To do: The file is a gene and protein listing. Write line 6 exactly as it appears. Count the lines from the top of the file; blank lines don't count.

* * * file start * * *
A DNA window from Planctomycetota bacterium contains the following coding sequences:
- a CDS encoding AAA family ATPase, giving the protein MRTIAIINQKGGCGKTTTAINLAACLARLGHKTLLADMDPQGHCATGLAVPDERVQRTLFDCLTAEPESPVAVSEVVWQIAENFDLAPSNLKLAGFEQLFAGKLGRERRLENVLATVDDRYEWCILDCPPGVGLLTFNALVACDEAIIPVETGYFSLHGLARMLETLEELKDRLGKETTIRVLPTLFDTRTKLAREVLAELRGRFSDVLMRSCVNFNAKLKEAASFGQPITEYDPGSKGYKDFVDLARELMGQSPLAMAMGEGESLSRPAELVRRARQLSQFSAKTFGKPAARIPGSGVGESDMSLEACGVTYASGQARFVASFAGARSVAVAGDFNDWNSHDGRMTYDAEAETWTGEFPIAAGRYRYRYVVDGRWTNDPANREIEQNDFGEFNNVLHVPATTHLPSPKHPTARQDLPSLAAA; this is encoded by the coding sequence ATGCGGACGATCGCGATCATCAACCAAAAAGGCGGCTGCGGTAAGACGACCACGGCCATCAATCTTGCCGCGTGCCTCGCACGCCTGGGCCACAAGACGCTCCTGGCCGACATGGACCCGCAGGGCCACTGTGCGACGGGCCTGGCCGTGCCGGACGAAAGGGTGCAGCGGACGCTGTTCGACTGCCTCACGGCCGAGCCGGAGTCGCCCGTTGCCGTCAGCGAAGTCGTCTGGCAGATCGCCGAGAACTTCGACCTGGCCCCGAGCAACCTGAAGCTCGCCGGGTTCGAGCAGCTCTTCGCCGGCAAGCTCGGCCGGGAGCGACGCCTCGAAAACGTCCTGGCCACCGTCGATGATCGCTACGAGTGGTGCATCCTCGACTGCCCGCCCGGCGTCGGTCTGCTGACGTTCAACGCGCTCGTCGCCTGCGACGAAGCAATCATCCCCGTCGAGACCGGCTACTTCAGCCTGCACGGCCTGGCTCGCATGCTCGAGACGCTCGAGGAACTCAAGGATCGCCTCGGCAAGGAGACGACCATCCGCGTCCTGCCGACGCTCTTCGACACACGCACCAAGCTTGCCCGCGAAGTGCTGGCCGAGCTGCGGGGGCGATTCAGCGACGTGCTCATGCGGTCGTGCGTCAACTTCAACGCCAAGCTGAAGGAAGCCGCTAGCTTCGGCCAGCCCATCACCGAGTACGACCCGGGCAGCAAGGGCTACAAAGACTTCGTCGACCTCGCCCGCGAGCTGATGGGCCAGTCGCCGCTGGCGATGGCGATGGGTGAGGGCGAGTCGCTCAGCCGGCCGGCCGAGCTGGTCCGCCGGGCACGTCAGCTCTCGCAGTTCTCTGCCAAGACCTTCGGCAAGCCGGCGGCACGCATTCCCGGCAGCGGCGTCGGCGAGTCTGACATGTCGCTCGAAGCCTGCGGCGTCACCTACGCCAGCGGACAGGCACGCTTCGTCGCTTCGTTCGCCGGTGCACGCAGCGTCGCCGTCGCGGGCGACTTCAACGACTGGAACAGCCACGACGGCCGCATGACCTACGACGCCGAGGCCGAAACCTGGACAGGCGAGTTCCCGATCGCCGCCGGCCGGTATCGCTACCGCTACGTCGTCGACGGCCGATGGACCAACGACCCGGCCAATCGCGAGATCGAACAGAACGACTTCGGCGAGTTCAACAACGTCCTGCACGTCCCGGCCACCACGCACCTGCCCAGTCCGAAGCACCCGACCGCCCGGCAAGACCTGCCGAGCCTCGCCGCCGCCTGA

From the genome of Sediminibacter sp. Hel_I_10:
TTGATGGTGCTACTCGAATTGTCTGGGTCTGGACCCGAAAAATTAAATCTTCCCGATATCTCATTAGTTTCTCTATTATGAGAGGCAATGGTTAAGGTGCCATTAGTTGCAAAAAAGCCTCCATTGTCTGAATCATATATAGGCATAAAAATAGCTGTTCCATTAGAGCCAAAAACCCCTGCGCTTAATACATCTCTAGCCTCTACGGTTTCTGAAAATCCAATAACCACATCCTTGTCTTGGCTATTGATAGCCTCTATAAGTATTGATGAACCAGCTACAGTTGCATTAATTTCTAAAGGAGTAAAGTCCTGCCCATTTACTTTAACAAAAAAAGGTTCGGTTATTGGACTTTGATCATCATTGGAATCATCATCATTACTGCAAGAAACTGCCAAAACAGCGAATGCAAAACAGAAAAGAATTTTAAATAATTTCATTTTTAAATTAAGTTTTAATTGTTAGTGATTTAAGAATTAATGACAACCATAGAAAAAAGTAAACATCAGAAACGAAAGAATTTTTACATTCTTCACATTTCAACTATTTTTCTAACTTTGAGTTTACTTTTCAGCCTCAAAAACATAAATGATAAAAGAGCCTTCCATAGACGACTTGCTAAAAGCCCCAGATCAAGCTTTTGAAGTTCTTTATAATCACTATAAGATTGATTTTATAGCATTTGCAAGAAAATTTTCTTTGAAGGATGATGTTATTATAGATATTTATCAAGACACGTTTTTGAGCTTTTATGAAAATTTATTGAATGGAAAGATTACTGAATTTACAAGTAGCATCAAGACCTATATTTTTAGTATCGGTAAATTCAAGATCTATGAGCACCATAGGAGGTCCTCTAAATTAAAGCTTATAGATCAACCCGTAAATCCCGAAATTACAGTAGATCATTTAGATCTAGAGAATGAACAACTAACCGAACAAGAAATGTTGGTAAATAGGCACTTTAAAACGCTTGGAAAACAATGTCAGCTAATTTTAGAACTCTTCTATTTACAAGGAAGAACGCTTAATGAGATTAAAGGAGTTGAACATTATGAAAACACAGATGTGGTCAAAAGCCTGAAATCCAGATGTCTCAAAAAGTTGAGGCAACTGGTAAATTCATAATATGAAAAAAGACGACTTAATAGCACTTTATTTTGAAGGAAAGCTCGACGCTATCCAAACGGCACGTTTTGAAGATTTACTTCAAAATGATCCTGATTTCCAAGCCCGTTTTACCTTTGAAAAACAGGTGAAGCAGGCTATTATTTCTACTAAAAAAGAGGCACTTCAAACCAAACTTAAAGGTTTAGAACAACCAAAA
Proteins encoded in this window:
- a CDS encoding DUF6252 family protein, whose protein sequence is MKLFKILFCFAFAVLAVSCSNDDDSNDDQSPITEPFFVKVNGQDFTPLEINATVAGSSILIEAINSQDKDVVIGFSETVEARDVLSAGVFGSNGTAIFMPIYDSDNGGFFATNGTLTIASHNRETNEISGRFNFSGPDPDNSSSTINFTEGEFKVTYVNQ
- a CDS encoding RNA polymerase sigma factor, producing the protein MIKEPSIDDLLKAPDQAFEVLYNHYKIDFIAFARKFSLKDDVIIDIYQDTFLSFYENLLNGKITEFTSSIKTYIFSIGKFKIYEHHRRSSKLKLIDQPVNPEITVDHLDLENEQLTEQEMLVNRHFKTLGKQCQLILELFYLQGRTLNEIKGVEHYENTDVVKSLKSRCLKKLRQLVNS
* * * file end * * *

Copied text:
- a CDS encoding DUF6252 family protein, whose protein sequence is MKLFKILFCFAFAVLAVSCSNDDDSNDDQSPITEPFFVKVNGQDFTPLEINATVAGSSILIEAINSQDKDVVIGFSETVEARDVLSAGVFGSNGTAIFMPIYDSDNGGFFATNGTLTIASHNRETNEISGRFNFSGPDPDNSSSTINFTEGEFKVTYVNQ